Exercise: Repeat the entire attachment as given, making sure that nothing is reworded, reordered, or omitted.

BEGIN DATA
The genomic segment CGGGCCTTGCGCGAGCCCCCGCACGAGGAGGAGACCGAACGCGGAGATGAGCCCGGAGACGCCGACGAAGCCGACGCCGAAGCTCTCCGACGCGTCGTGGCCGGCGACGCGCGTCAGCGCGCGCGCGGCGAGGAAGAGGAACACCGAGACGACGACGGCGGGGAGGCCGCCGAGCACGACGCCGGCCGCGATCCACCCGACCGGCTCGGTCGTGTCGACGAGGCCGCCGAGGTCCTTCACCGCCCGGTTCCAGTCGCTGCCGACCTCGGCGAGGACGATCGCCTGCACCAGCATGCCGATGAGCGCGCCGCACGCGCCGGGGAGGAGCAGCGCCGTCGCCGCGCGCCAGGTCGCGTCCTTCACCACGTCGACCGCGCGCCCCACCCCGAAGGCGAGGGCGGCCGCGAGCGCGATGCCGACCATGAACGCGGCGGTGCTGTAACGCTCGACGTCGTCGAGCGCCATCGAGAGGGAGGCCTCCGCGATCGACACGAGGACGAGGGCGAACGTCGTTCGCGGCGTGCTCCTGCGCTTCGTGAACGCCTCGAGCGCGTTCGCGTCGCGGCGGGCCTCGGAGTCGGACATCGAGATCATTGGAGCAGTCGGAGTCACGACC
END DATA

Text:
The genomic segment CGGGCCTTGCGCGAGCCCCCGCACGAGGAGGAGACCGAACGCGGAGATGAGCCCGGAGACGCCGACGAAGCCGACGCCGAAGCTCTCCGACGCGTCGTGGCCGGCGACGCGCGTCAGCGCGCGCGCGGCGAGGAAGAGGAACACCGAGACGACGACGGCGGGGAGGCCGCCGAGCACGACGCCGGCCGCGATCCACCCGACCGGCTCGGTCGTGTCGACGAGGCCGCCGAGGTCCTTCACCGCCCGGTTCCAGTCGCTGCCGACCTCGGCGAGGACGATCGCCTGCACCAGCATGCCGATGAGCGCGCCGCACGCGCCGGGGAGGAGCAGCGCCGTCGCCGCGCGCCAGGTCGCGTCCTTCACCACGTCGACCGCGCGCCCCACCCCGAAGGCGAGGGCGGCCGCGAGCGCGATGCCGACCATGAACGCGGCGGTGCTGTAACGCTCGACGTCGTCGAGCGCCATCGAGAGGGAGGCCTCCGCGATCGACACGAGGACGAGGGCGAACGTCGTTCGCGGCGTGCTCCTGCGCTTCGTGAACGCCTCGAGCGCGTTCGCGTCGCGGCGGGCCTCGGAGTCGGACATCGAGATCATTGGAGCAGTCGGAGTCACGACC